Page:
The KCNQ4 gene can take part in the encoding of molecular correlation of IK, in outer hair cells (OHCs) of the cochlea and IK,L in Type I hair cells of the vestibular apparatus [19], moreover, mutations in these genes result in the inherited deafness. KCNQ4 in the CNS is expressed restrictively to certain structures in the brainstem, especially in nuclei and tracts of the central auditory pathway and trigeminal ganglia [31]. The KCNQ5 gene, which was identified in 2000, was expressed in skeletal muscle and brain. Mutations in KCNQ5 gene may induce retinopathy [32].

The Structure and Gating of Kv7 Channels

KCNQ proteins, which are related to Kv channels, always have six trans-membrane domains. The homology within Kv family branches is more than that between different KCNQ proteins. Compared with other Kv channels, there is also a single P-loop which forms the selectivity filter of the pore, a fourth trans-membrane domain (S4) that always serves as a voltage sensor, and intracellular amino and carboxy termini. But differently, KCNQ has a quite long C terminus. Once a short stretch happened, a conserved domain will be followed. In particular, the A domain that is highly expressed between different KCNQ proteins is often considered as an obvious characteristic of this family. Even though it has not been confirmed directly, it might be sure that 4 KCNQ peptide subunits combine with each other so that to form functional K+ channels. These five KCNQ subunits could form HOMOMERIC CHANNELS in vitro, and it seems that the heteromers can only form several certain combinations restrictively [22,33,34].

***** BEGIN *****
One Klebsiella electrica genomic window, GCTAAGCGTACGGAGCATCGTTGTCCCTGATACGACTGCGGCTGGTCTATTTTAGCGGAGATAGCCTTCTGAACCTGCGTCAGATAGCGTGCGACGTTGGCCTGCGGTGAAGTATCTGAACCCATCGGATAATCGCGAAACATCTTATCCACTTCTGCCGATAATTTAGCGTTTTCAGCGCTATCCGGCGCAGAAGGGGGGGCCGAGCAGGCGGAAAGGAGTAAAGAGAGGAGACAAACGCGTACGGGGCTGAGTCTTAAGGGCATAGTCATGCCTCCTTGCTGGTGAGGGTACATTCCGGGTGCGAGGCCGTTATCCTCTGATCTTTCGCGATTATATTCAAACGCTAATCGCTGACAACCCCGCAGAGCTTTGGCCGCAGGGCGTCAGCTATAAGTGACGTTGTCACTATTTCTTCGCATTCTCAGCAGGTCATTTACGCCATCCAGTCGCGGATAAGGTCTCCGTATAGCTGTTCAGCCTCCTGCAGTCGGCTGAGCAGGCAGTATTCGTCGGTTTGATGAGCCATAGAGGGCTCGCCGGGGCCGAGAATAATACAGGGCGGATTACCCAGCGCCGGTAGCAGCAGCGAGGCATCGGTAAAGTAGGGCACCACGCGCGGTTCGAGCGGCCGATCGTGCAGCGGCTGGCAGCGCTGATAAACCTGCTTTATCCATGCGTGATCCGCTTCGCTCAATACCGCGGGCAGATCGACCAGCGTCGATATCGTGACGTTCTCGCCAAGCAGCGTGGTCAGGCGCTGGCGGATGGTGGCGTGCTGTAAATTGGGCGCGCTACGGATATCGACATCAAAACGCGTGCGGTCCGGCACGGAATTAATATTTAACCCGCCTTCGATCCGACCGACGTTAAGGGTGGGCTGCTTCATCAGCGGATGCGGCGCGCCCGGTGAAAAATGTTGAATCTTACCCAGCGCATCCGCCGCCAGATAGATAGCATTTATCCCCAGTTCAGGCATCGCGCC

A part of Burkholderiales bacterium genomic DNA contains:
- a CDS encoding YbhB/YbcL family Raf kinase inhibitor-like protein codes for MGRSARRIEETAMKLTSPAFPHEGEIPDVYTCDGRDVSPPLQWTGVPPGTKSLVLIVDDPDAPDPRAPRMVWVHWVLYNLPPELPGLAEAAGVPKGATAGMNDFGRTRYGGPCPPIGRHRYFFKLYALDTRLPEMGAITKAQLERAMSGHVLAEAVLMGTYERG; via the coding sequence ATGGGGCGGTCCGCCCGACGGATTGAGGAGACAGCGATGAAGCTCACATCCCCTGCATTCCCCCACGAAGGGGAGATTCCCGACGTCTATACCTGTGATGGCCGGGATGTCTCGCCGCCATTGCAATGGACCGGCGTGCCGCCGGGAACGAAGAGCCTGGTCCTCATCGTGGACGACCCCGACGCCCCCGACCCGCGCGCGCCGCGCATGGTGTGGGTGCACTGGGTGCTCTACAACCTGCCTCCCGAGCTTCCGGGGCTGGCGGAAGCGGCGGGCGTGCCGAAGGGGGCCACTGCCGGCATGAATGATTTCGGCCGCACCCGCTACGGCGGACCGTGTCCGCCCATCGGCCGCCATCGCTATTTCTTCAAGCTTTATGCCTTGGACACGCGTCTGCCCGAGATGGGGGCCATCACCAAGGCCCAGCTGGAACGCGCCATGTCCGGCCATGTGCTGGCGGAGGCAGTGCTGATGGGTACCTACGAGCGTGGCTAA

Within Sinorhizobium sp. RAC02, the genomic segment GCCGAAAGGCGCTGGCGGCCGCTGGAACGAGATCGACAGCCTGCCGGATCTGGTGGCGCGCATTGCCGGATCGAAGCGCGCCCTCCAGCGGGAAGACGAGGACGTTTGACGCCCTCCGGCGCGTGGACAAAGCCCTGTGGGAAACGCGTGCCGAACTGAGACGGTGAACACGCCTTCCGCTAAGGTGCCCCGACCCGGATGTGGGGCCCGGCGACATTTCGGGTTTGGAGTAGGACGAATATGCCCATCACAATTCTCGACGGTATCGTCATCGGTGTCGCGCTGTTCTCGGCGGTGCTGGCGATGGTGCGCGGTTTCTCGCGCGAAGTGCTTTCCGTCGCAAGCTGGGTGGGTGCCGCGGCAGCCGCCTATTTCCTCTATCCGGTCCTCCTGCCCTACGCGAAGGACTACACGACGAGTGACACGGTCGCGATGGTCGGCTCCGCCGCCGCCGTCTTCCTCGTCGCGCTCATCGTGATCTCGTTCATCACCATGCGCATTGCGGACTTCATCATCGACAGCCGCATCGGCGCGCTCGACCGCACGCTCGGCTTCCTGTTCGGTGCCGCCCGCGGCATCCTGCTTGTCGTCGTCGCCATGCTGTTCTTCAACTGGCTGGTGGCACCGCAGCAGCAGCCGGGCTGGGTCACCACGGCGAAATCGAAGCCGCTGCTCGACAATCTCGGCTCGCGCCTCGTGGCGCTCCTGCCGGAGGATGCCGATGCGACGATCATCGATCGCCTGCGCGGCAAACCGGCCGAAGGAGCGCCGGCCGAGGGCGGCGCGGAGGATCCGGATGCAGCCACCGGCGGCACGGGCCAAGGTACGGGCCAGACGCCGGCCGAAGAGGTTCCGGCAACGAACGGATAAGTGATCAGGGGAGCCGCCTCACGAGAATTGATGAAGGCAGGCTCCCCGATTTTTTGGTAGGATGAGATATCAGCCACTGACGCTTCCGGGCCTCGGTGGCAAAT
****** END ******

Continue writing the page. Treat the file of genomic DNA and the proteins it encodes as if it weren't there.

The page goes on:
KCNQ channels control several activities in the nervous system, such as somatic excitability, bursting and neurotransmitter release. These activities are modulated by different signaling pathways. In superior cervical ganglion sympathetic neurons, angiotensin II AT1, bradykinin B2, muscarinic M1 and purinergic P2Y agonists inhibit the M-current. With the Probes of PLC, it has been shown that agonists of all 4 receptors can cause the hydrolyzation of robust phosphatidylinositol 4,5-bisphosphate (PIP2) [35]. Gq/11-mediated signaling ways have two basic types in SCG neurons. The first one need to stimulate M1 angiotensin II AT1 and mACh receptors, then PIP2 depletion will be induced principally [36]. The second one is caused by purinergic P2Y and bradykinin B2 receptors. This way depends on the increase of IP3-regulated in intracellular Ca2+ concentration. Ca2+ stimulates PIP2 synthesis so that its depletion of PIP2 synthesis and subsequent Ca2+ binding to calmodulin (CaM) are prevented [37], which acts on the channels [38,39].

The Functions of Kv7 Channels in Epilepsy